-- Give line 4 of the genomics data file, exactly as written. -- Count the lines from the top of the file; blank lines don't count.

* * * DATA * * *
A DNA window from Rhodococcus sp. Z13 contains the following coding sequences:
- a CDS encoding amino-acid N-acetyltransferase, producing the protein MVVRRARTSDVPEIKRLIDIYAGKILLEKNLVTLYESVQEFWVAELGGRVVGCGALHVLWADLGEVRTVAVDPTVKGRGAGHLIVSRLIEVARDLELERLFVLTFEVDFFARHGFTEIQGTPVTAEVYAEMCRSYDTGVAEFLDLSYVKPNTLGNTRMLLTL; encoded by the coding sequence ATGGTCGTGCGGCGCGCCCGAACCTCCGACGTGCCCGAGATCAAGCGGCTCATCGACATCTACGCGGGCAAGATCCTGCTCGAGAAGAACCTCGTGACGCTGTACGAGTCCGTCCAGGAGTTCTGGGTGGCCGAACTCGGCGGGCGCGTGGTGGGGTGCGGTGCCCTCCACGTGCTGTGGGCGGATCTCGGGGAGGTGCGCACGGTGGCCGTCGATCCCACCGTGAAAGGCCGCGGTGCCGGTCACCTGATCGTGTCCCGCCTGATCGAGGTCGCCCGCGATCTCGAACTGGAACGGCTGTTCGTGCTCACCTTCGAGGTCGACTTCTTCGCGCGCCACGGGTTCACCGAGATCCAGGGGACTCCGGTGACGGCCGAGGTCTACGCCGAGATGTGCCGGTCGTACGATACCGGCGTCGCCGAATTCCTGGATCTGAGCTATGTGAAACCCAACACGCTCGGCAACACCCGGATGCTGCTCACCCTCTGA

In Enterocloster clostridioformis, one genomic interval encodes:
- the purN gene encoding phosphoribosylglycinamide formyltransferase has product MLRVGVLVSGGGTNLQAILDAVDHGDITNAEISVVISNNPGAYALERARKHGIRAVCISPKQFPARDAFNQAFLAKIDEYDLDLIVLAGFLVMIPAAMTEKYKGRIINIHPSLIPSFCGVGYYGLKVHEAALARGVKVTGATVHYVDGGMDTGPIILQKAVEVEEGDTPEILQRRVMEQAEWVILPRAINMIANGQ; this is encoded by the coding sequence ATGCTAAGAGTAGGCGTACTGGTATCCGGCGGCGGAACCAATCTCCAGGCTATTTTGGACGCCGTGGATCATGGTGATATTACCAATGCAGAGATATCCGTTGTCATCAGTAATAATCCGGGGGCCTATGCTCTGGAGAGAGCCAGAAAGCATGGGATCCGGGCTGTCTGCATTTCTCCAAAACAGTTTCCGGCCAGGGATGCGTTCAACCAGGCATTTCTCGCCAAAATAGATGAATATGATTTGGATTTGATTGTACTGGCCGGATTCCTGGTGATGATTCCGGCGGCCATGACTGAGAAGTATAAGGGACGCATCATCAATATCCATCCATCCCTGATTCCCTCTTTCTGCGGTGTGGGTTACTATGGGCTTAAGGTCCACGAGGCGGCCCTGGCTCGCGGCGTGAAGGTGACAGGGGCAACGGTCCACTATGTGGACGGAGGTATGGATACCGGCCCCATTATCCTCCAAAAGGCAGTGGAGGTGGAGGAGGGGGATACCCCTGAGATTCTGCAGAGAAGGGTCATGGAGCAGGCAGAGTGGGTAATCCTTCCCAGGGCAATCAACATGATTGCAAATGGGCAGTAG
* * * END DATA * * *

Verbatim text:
- the purN gene encoding phosphoribosylglycinamide formyltransferase has product MLRVGVLVSGGGTNLQAILDAVDHGDITNAEISVVISNNPGAYALERARKHGIRAVCISPKQFPARDAFNQAFLAKIDEYDLDLIVLAGFLVMIPAAMTEKYKGRIINIHPSLIPSFCGVGYYGLKVHEAALARGVKVTGATVHYVDGGMDTGPIILQKAVEVEEGDTPEILQRRVMEQAEWVILPRAINMIANGQ; this is encoded by the coding sequence ATGCTAAGAGTAGGCGTACTGGTATCCGGCGGCGGAACCAATCTCCAGGCTATTTTGGACGCCGTGGATCATGGTGATATTACCAATGCAGAGATATCCGTTGTCATCAGTAATAATCCGGGGGCCTATGCTCTGGAGAGAGCCAGAAAGCATGGGATCCGGGCTGTCTGCATTTCTCCAAAACAGTTTCCGGCCAGGGATGCGTTCAACCAGGCATTTCTCGCCAAAATAGATGAATATGATTTGGATTTGATTGTACTGGCCGGATTCCTGGTGATGATTCCGGCGGCCATGACTGAGAAGTATAAGGGACGCATCATCAATATCCATCCATCCCTGATTCCCTCTTTCTGCGGTGTGGGTTACTATGGGCTTAAGGTCCACGAGGCGGCCCTGGCTCGCGGCGTGAAGGTGACAGGGGCAACGGTCCACTATGTGGACGGAGGTATGGATACCGGCCCCATTATCCTCCAAAAGGCAGTGGAGGTGGAGGAGGGGGATACCCCTGAGATTCTGCAGAGAAGGGTCATGGAGCAGGCAGAGTGGGTAATCCTTCCCAGGGCAATCAACATGATTGCAAATGGGCAGTAG